Nick Bruining: Chalmers’ extended deeming rate freeze a huge win for income-tested Centrelink pensioners

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Nick Bruining
The Nightly
Income-tested Centrelink customers with money to invest have dodged a very nasty bullet and will benefit significantly from the 12-month extension to the deeming rate freeze. Here’s why ...
Income-tested Centrelink customers with money to invest have dodged a very nasty bullet and will benefit significantly from the 12-month extension to the deeming rate freeze. Here’s why ... Credit: I Like That One/Getty Images

With interest rates expected to stay higher for longer, those Centrelink customers with money to invest have dodged a very nasty bullet and will benefit significantly from the 12-month extension to the deeming rate freeze announced in last week’s Federal Budget.

The extension means that anyone with some cash to invest can easily beat the system in safety.

Many economists believe that this year’s Budget handouts — combined with the looming stage 3 tax cuts — will maintain inflationary pressure, resulting in interest rates staying where they are until next year.

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Some even think we may see a further rise in the Reserve Bank’s official cash rate between now and Christmas.

Centrelink’s deeming rates were frozen as part of emergency economic measures imposed during the COVID-19 pandemic and were due to end on June 30 this year.

As the RBA cut rates to a record low 0.1 per cent, deeming rates were also trimmed and frozen at 0.25 per cent for the first $60,400 for singles and 2.25 per cent for all amounts above this threshold. For couples, the combined lower threshold amount is $100,200 and above this the deemed amount is 2.25 per cent.

It means a single retiree with, say, $300,000 to invest currently has Centrelink deemed income of at least $5542 a year.

That $300,000 could be invested in bank accounts now paying at least 4 per cent a year — or more than $12,000 in interest payments over the year. In other words, “beating the system” by more than $6000.

For age pensioners, Centrelink takes the value of all your financial assets including cash, bank accounts, shares, managed investments, bullion, account-based pensions, superannuation and gifts over certain limits and multiplies the value by the deeming rates. This annual total is divided by 26 to give a fortnightly amount.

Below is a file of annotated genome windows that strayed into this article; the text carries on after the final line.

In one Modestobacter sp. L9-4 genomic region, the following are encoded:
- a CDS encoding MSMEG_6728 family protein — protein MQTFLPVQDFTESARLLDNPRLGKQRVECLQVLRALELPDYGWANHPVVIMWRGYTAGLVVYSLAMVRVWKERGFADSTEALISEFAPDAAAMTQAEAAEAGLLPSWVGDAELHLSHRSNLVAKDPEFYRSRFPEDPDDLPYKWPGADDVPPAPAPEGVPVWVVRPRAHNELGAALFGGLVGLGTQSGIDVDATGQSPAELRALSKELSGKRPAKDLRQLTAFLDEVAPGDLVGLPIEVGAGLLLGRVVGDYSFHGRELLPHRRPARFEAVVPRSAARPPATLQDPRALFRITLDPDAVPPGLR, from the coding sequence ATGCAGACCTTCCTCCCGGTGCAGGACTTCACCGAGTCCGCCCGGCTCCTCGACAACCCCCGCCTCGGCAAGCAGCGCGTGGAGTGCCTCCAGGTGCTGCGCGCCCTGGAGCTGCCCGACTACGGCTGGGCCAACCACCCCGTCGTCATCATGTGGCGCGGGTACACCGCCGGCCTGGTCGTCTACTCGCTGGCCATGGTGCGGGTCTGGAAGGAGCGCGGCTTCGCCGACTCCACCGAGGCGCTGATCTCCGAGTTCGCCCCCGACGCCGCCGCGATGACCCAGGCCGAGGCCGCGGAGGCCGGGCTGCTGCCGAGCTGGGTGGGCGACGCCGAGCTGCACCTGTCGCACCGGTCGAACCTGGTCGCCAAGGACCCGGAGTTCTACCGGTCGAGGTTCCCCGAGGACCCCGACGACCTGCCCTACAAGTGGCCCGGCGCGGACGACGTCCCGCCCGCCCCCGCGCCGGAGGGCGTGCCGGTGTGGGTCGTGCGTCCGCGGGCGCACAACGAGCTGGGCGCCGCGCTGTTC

This amount — plus foreign pensions, net rental receipts and gross employment income — is “tested” against Centrelink’s income test thresholds. Once income exceeds $204 a fortnight for singles, or a combined $360 for couples, the pension is reduced at the rate of 50¢ per dollar.

While the deeming rates will remain frozen, the lower thresholds for singles and couples will still change on July 1.

With the RBA’s official cash rate now at 4.35 per cent, many had expected deeming rates to return to more “normal” levels of 4 per cent and 6 per cent, respectively. These were the deeming rates in 2008 when the cash rate was at 4.25 per cent.

Had the rates returned to these levels, a single pensioner with $300,000 in financial assets would have deemed income of more than $16,792 a year and have had more than $220 a fortnight clipped off their pension.

A pensioner couple would have seen a reduction of about $128 a fortnight on the back of deemed income of just under $16,000 a year.

The freeze also benefits Commonwealth Seniors Health Card customers with significant amounts in ABPs.

Assessable income for the card includes taxable income added to the deemed income attributable to money held in ABPs.

A single retiree with a $1.5 million investment in an ABP currently has deemed income of $31,746 a year attributable to the ABP fund. Were the deeming rates to increase to “normal”, that would jump to $88,792.

While that is still under the cut-off limit of $95,400, it dramatically reduces the other income that could be earned from part-time employment, foreign pensions and rental receipts.

For couples, the combined cut-off income test threshold is $152,640.

These limits will lift on September 20, in line with inflation.

It is expected that the deeming rates freeze will come off in July 2025, after the next election, so your next investment might be a bulletproof vest.

Nick Bruining is an independent financial adviser and a member of the Certified Independent Financial Advisers Association

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